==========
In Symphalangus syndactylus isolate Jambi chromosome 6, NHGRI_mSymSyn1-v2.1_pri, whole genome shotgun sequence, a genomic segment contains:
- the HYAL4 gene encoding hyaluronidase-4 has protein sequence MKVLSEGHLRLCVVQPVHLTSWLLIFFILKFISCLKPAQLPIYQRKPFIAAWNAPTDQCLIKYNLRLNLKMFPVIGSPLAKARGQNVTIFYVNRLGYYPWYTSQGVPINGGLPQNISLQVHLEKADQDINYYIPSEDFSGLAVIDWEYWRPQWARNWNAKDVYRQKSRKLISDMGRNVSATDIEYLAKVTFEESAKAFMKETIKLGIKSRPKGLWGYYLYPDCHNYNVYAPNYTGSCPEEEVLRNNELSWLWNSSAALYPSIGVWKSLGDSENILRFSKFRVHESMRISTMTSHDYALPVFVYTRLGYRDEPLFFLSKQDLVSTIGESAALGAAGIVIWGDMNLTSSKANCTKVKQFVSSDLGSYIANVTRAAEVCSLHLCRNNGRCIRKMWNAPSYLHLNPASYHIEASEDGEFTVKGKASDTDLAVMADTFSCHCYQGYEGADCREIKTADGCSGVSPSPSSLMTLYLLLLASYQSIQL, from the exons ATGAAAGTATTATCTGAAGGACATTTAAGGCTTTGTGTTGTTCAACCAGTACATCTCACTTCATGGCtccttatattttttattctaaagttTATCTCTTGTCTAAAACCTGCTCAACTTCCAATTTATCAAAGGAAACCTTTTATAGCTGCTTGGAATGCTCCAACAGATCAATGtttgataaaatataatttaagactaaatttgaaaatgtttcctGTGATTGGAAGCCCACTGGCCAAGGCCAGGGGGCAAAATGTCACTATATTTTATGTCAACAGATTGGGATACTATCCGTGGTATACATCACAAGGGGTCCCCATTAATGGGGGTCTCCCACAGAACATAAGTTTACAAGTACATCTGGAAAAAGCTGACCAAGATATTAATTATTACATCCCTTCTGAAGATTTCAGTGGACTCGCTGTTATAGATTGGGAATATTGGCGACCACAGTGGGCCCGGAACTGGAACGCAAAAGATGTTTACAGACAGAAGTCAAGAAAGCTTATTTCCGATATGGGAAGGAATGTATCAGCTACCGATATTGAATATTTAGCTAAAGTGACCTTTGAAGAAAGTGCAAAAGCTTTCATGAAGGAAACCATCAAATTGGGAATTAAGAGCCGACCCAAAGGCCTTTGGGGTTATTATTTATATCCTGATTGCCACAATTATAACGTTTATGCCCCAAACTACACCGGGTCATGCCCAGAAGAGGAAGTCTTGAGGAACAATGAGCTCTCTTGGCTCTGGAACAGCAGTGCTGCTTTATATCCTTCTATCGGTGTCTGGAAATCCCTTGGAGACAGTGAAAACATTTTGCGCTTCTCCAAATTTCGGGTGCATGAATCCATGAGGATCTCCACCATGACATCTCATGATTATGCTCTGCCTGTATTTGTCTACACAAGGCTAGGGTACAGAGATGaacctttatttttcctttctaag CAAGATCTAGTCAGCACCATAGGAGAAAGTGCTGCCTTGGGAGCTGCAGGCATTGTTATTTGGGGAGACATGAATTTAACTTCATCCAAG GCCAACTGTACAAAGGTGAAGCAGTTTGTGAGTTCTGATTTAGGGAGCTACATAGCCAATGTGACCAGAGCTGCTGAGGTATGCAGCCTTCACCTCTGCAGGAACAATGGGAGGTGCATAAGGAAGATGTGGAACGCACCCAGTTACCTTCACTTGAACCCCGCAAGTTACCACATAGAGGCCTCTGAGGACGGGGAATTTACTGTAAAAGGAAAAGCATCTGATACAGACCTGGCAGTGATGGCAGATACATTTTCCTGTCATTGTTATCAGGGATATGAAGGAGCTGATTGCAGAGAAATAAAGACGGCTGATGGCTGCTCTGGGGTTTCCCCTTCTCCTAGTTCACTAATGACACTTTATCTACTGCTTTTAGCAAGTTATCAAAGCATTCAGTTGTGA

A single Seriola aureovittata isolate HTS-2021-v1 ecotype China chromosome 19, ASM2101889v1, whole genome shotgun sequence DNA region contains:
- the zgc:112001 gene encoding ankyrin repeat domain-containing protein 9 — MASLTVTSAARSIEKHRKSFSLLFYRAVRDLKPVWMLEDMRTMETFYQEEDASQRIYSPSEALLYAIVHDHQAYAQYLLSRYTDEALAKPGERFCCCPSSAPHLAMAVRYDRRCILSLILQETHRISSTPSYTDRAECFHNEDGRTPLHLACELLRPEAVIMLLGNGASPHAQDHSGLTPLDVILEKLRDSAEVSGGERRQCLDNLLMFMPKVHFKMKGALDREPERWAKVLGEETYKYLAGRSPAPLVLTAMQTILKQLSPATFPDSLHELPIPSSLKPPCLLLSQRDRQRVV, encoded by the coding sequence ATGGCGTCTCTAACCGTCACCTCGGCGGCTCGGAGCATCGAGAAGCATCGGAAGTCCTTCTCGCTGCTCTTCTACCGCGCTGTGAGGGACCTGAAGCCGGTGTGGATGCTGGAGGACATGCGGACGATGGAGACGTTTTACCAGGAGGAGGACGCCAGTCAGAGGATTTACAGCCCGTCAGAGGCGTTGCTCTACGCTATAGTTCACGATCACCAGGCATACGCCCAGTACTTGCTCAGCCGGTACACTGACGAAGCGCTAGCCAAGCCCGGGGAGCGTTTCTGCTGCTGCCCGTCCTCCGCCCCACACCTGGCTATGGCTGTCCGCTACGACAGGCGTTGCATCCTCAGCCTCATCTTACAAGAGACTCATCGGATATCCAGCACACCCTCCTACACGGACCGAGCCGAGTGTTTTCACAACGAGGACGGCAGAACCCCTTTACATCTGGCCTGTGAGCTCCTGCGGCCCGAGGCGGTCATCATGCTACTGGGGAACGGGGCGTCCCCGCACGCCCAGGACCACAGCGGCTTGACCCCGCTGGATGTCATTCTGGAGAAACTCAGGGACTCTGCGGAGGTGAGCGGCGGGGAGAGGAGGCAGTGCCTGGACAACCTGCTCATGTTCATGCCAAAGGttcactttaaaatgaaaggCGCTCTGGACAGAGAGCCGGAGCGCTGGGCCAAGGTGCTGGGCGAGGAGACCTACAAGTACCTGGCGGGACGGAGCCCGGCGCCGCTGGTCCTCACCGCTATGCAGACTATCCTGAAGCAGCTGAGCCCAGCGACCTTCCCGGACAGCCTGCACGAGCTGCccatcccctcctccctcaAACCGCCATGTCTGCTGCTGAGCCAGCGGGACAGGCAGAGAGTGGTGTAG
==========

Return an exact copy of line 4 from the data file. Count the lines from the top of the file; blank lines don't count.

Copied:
- the zgc:112001 gene encoding ankyrin repeat domain-containing protein 9 — MASLTVTSAARSIEKHRKSFSLLFYRAVRDLKPVWMLEDMRTMETFYQEEDASQRIYSPSEALLYAIVHDHQAYAQYLLSRYTDEALAKPGERFCCCPSSAPHLAMAVRYDRRCILSLILQETHRISSTPSYTDRAECFHNEDGRTPLHLACELLRPEAVIMLLGNGASPHAQDHSGLTPLDVILEKLRDSAEVSGGERRQCLDNLLMFMPKVHFKMKGALDREPERWAKVLGEETYKYLAGRSPAPLVLTAMQTILKQLSPATFPDSLHELPIPSSLKPPCLLLSQRDRQRVV, encoded by the coding sequence ATGGCGTCTCTAACCGTCACCTCGGCGGCTCGGAGCATCGAGAAGCATCGGAAGTCCTTCTCGCTGCTCTTCTACCGCGCTGTGAGGGACCTGAAGCCGGTGTGGATGCTGGAGGACATGCGGACGATGGAGACGTTTTACCAGGAGGAGGACGCCAGTCAGAGGATTTACAGCCCGTCAGAGGCGTTGCTCTACGCTATAGTTCACGATCACCAGGCATACGCCCAGTACTTGCTCAGCCGGTACACTGACGAAGCGCTAGCCAAGCCCGGGGAGCGTTTCTGCTGCTGCCCGTCCTCCGCCCCACACCTGGCTATGGCTGTCCGCTACGACAGGCGTTGCATCCTCAGCCTCATCTTACAAGAGACTCATCGGATATCCAGCACACCCTCCTACACGGACCGAGCCGAGTGTTTTCACAACGAGGACGGCAGAACCCCTTTACATCTGGCCTGTGAGCTCCTGCGGCCCGAGGCGGTCATCATGCTACTGGGGAACGGGGCGTCCCCGCACGCCCAGGACCACAGCGGCTTGACCCCGCTGGATGTCATTCTGGAGAAACTCAGGGACTCTGCGGAGGTGAGCGGCGGGGAGAGGAGGCAGTGCCTGGACAACCTGCTCATGTTCATGCCAAAGGttcactttaaaatgaaaggCGCTCTGGACAGAGAGCCGGAGCGCTGGGCCAAGGTGCTGGGCGAGGAGACCTACAAGTACCTGGCGGGACGGAGCCCGGCGCCGCTGGTCCTCACCGCTATGCAGACTATCCTGAAGCAGCTGAGCCCAGCGACCTTCCCGGACAGCCTGCACGAGCTGCccatcccctcctccctcaAACCGCCATGTCTGCTGCTGAGCCAGCGGGACAGGCAGAGAGTGGTGTAG